This story begins how all good stories do—or should: with someone running out of ramen noodles and in desperate need of a coke. It’s such a normal, mundane thing. It’s beautiful.
Well, not if you’re the one who just ran out, I guess. Which, for simplicity’s sake, is totally me, this morning, when I got up at eleven. Don’t judge; I’m a night owl. And this is L.A., where you meet the weirdest of people at all times of the day—and night—so it’s actually not the worst idea to wait until the sun doesn’t try to kill you outright to go for a food run.
I don’t make a habit of running out of food. Usually, I’m pretty organized in the “hoard crap food to mindlessly shove down my gullet” department, but things have been weird of late. Not L.A. kind of weird; weird in general. Issues with food deliveries; issues with deliveries altogether. By now, the unhappy guy who temps as a delivery donkey should have lugged huge brown packages up to my door—the elevator’s broken, as usual—at least twice since the last one arrived, but, alas, here I am, out of food and everything else even remotely considered edible.
Now you may say, why do you, Mal, as a semi shut-in programmer, live in the City of Dreams where property values are insane yet you could just as well work out of a hovel in the middle of nowhere? Good question. I don’t quite know. I mean, I knew what I was doing when I came here with a bunch of people I’d known from college and signed the lease agreement. It just wasn’t my plan. I kind of got swept up in it and figured, you only live once, right? California—that’s beaches and fun and parties, never mind that I’m not particularly fond of any of these things. And like all the other flighty, superficial assholes that clog the streets of downtown L.A., those fake friends disappeared one by one until all that was left of our little bubble was me, living far, far away from the glitz and the glamor in an apartment building that had seen better days, had sketchy air conditioning at times, and an elevator that hadn’t worked for a single day that I’ve lived here. The size of my home is small enough that if I was a caged animal, Greenpeace would go to war with whoever dared to keep me locked in here.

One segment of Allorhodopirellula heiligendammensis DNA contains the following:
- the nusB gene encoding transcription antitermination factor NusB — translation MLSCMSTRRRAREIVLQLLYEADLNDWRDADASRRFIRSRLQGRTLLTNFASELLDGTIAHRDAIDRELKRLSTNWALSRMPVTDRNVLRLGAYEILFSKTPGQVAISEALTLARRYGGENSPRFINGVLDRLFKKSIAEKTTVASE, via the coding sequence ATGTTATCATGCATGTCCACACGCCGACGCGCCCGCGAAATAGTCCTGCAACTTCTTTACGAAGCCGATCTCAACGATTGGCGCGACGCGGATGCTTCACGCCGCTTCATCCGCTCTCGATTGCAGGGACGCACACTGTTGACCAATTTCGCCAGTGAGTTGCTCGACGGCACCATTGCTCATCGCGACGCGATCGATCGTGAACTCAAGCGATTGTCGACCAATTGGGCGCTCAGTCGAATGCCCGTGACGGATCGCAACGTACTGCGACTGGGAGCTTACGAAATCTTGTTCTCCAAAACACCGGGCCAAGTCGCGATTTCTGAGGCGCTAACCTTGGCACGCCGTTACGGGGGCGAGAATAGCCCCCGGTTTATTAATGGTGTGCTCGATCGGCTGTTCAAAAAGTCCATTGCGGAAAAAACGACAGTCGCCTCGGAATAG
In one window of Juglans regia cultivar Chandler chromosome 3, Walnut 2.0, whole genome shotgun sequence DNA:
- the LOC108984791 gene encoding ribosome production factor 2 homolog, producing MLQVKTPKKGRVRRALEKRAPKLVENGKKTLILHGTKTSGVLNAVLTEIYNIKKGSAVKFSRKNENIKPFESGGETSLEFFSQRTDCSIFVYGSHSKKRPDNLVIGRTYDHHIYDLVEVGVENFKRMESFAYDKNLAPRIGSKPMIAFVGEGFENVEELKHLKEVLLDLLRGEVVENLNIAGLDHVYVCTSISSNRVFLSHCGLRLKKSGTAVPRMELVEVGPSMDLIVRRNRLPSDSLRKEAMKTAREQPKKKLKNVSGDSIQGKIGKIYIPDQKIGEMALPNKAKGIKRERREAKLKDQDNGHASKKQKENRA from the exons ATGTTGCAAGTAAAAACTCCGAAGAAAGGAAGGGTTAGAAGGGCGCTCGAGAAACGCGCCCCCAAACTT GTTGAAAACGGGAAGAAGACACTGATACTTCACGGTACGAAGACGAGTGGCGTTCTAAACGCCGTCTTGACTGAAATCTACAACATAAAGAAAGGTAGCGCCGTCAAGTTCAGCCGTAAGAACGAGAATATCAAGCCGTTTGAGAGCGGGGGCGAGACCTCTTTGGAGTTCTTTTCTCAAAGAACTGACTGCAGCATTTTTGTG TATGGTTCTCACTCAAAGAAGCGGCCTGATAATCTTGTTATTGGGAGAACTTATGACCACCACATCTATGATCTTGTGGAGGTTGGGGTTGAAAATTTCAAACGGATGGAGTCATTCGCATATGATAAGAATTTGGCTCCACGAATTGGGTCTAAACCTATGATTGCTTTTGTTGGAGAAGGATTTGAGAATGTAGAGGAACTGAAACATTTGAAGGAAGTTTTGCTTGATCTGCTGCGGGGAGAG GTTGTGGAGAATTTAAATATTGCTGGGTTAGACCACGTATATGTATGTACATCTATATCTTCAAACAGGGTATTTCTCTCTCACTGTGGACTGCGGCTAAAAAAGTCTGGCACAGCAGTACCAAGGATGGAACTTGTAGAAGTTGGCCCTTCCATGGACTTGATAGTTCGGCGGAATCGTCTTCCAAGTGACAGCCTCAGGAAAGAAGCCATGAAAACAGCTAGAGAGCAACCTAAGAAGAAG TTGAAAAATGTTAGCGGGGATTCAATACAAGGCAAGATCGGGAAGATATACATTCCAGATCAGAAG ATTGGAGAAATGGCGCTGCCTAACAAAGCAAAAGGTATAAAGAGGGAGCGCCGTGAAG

What I do have is super-fast internet and accounts to more streaming platforms than I can ever use in my lifetime, so it’s not all bad. Also, some pretty rad restaurants and Mike’s Deli just down the street. Mike makes the best pastrami sandwiches outside of NYC, or at least that’s what he tells everyone who happens to stumble into his humble abode for the first time. He also keeps ice-cold coke light stocked in his freezer at all times—and that’s what I need right now.
I’m on a deadline and both my stomach and brain need some sustenance, stat.
Yeah, technically, I had twenty-one days to finish my client’s project. Doesn’t mean that I sat down to code anything before day nineteen, and as usual, it turns out that a second all-nighter is required to finish it by the deadline… which is five hours and fifty-three minutes from now, at 6 A.M. Well, 9 A.M. Eastern, or asscrack-of-dawn in L.A. time. That’s what I get for taking on clients who live across the country. Since they are stupid enough to pay the extra I slap on my billable hours just because I can, I should not complain. And I don’t; I just hate running out of food when I have a solid stretch until the finish line and something gets in the way. Like a caffeine-withdrawal headache and cramps from my stomach lining digesting itself.
So a food run it is—two ice-cold coke lights, a heavenly pastrami sandwich, and some ramen, because if the last two deliveries got delayed, there’s no chance in hell the next one will arrive to sustain me through another Breaking Bad marathon after the project’s done.
Could life get any worse?
Yeah, yeah, I know. You know it does. But I don’t. Well, didn’t, that night, when I went on my food run.